Tour Guides & Ambassadors

BACKSTORY (1958—Present): The program began in 1958, and was located near the Baby Station at the end of Main Street. The summer 1958 tour guide wore white skirts and sun hats with green blouses. The first spiel was adopted at this time. By winter, the costumes had changed to red leotards and plaid jumpers. 1959 saw a total of 29 females and 3 males in the guide role. Their first costume consisted of red pendleton jackets and blue skirts/pants. In 1961, the guides were moved next to City Hall.

In a 1965 "A World of Smiles" Disneyland Tour Guide booklet, CarlaDeVillez shared the experience of giving the first tour in September 1958 for the program founded by Tommy Walker:

I started my career as a Tour Guide in 1958, having been selected from the empoyees already working in the park. I was selling souvenirs in Guide Booth #1 when Larry Hutcheson (Hutch), asked me if I'd like to join this experimental program. It was not deinite at that time whether or not there'd be a guided tour of Disneyland, but Guest Relations wanted to experiment with the possibility. There were five of us asked from various jobs in the park. Donna Parrin, who you all know as #2 Hostess, Bep Jones, a ticket seller, Bill Skiles and Peter Henderson, two young comedians performing at Plaza Gardens, (better known now as Hub and Bub on the Mouse Mouse TV Show) and myself. Can you imagine Disneyland with only five guides? And boys, too!

We had meetings and meetings and meetings. We had eight weeks of training sessions. We learned about the park form stem to stern. We went out on our own and asked questions all around of the various foreman and supervisors. We had a horticultural tour. We had to ride all the rides. I remember one particularly interesting session. It was on a Monday or Tuseday when the park was closed. We all came in and Bob Reilly took us into Nature's Wonderland and we saw how the dyes were mixed with waters, we saw the various pumps on the Fantasyland side of the ride, and were instructed as to how the Caverns operated.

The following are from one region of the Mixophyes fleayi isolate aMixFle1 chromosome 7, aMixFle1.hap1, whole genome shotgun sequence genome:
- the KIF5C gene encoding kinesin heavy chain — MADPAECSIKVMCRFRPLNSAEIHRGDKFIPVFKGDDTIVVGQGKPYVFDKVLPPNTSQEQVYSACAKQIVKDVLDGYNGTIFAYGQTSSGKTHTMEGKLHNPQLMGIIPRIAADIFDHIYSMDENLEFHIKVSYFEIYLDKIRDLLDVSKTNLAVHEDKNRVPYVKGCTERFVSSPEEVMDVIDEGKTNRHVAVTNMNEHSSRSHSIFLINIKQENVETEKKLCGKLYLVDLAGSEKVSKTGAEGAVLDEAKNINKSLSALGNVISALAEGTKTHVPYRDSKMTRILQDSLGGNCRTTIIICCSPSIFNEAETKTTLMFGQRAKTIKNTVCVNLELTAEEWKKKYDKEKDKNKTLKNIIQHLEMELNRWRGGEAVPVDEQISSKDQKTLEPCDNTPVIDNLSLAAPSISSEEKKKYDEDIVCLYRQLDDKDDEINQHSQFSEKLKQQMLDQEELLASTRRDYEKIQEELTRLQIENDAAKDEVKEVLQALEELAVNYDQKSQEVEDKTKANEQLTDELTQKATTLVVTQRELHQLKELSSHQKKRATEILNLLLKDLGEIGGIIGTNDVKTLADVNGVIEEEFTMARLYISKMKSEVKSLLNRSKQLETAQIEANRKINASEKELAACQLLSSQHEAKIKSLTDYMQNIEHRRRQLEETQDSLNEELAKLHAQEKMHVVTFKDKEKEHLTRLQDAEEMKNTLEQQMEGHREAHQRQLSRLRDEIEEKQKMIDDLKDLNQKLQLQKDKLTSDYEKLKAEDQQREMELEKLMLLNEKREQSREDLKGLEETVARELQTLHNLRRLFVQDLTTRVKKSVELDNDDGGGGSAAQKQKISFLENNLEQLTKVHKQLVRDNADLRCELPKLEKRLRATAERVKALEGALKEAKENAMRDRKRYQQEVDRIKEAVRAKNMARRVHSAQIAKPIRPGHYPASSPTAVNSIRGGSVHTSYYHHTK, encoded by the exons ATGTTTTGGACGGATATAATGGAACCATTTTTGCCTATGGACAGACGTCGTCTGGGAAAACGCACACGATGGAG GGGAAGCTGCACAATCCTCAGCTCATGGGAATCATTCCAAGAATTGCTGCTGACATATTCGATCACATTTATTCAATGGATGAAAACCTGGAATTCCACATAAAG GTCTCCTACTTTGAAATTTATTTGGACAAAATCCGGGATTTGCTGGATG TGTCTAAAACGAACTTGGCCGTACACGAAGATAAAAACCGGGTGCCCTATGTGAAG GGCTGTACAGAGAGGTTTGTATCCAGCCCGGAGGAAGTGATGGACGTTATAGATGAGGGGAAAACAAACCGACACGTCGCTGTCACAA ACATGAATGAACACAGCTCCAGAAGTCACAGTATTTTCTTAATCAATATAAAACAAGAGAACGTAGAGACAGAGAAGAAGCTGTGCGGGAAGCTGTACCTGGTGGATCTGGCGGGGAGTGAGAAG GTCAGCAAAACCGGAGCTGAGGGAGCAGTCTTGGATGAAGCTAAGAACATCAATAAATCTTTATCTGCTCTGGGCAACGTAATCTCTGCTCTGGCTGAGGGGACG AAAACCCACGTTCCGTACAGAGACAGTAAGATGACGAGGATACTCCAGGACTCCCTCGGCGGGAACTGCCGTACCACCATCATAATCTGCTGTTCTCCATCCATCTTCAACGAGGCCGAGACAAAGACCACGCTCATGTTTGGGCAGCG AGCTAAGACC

Then the big day arrived. Hutch said, "Come on, Carla, let's go out to the gate and get some guests to take the first guided tour." It was strictly complimentary. I was very nervous.

We approached two families who consented to give it a whirl. At this time we were using a kind of megaphone, or voice gun. It wasn't loud enough in a noisy place and was too loud in a quiet place. None the les, we had a gay tour. I was, of course, anxious to show off my vast knowledge of the Magic Kingdom, so I filled those poor folks full of facts and figures. I believe the tour took a little mroe than 3 1/2 hours. We didn't have the Monorail or Submarine in those days, but we did take the following rides: Train, Omnibus, Jungle, Mark Twain, Alice in Wonderland (or other ride in Fantasyland, it was left up to us), and the Moon Ride.

When I returned from that first tour, of course, everyone wanted to know all about it. We spent another week working out bugs and finally the tour ticket went on sale.

We planned for every possible incident in Guided Tours except one. We were drastically understaffed. That first day literally everyone took a tour. Tommy, Hutch, Secretaries, Managers, Directors, — anyone who set foot in City Hall took a guided tour.

Needless to say, we grew rapidly and today we are one of the most successful departments in the entire park.

From the Disney Dispatch website in an excellent article by Benson Myers:

If you've ever been to Disneyland, you have no doubt seen the Tour Guides working their way around the park, with a large gaggle of guests in tow. They wear distinctive plaid outfits, quite similar to the outfits worn by horse jockeys or polo players.

Among all the Cast Member roles at Disneyland, the Tour Guide is probably one of the most desired. But you might not realize that the role is also one of the most difficult to obtain, and one of the most demanding.

Origins of the Disneyland Tour Guide Program

The program got its start in late 1958, a few years after Disneyland opened. Walt Disney realized that many people got lost when they first came into the park. Disneyland was a revolutionary concept, and he decided that a guided tour of the park would be beneficial.

So to get a clear picture of why the program was started, I will take a page or two from the Tour Guide procedures manual that was issued back in the early 1960's: